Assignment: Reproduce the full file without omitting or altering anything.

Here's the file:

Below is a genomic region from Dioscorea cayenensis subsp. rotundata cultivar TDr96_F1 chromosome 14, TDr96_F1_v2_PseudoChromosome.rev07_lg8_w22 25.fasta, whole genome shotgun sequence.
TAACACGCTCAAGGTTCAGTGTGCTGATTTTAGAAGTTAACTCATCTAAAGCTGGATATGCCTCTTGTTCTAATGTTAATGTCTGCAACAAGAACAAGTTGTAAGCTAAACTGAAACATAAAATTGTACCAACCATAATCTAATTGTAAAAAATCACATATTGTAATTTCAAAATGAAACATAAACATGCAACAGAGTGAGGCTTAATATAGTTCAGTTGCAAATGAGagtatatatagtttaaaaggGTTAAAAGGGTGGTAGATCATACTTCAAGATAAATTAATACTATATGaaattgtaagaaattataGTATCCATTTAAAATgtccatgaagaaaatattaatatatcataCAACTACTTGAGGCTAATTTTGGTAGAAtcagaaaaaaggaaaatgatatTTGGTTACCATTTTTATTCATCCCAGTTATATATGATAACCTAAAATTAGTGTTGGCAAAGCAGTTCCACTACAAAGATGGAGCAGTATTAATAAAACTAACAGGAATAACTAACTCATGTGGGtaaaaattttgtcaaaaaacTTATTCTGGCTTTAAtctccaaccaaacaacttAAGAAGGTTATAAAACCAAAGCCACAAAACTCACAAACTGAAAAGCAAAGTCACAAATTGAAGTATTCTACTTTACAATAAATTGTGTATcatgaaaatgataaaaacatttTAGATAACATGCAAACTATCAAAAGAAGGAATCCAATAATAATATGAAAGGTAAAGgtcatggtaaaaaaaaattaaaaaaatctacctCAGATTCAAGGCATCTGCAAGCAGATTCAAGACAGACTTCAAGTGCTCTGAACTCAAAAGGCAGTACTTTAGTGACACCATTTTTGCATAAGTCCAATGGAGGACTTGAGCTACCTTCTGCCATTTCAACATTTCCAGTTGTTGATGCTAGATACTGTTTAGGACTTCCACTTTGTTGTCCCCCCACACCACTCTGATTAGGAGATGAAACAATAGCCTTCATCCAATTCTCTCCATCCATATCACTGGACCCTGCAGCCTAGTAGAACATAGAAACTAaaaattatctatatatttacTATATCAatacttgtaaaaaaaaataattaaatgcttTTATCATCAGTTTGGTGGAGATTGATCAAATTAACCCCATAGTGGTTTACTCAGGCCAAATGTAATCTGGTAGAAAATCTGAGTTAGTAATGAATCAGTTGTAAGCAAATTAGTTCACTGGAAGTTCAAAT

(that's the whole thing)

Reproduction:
Below is a genomic region from Dioscorea cayenensis subsp. rotundata cultivar TDr96_F1 chromosome 14, TDr96_F1_v2_PseudoChromosome.rev07_lg8_w22 25.fasta, whole genome shotgun sequence.
TAACACGCTCAAGGTTCAGTGTGCTGATTTTAGAAGTTAACTCATCTAAAGCTGGATATGCCTCTTGTTCTAATGTTAATGTCTGCAACAAGAACAAGTTGTAAGCTAAACTGAAACATAAAATTGTACCAACCATAATCTAATTGTAAAAAATCACATATTGTAATTTCAAAATGAAACATAAACATGCAACAGAGTGAGGCTTAATATAGTTCAGTTGCAAATGAGagtatatatagtttaaaaggGTTAAAAGGGTGGTAGATCATACTTCAAGATAAATTAATACTATATGaaattgtaagaaattataGTATCCATTTAAAATgtccatgaagaaaatattaatatatcataCAACTACTTGAGGCTAATTTTGGTAGAAtcagaaaaaaggaaaatgatatTTGGTTACCATTTTTATTCATCCCAGTTATATATGATAACCTAAAATTAGTGTTGGCAAAGCAGTTCCACTACAAAGATGGAGCAGTATTAATAAAACTAACAGGAATAACTAACTCATGTGGGtaaaaattttgtcaaaaaacTTATTCTGGCTTTAAtctccaaccaaacaacttAAGAAGGTTATAAAACCAAAGCCACAAAACTCACAAACTGAAAAGCAAAGTCACAAATTGAAGTATTCTACTTTACAATAAATTGTGTATcatgaaaatgataaaaacatttTAGATAACATGCAAACTATCAAAAGAAGGAATCCAATAATAATATGAAAGGTAAAGgtcatggtaaaaaaaaattaaaaaaatctacctCAGATTCAAGGCATCTGCAAGCAGATTCAAGACAGACTTCAAGTGCTCTGAACTCAAAAGGCAGTACTTTAGTGACACCATTTTTGCATAAGTCCAATGGAGGACTTGAGCTACCTTCTGCCATTTCAACATTTCCAGTTGTTGATGCTAGATACTGTTTAGGACTTCCACTTTGTTGTCCCCCCACACCACTCTGATTAGGAGATGAAACAATAGCCTTCATCCAATTCTCTCCATCCATATCACTGGACCCTGCAGCCTAGTAGAACATAGAAACTAaaaattatctatatatttacTATATCAatacttgtaaaaaaaaataattaaatgcttTTATCATCAGTTTGGTGGAGATTGATCAAATTAACCCCATAGTGGTTTACTCAGGCCAAATGTAATCTGGTAGAAAATCTGAGTTAGTAATGAATCAGTTGTAAGCAAATTAGTTCACTGGAAGTTCAAAT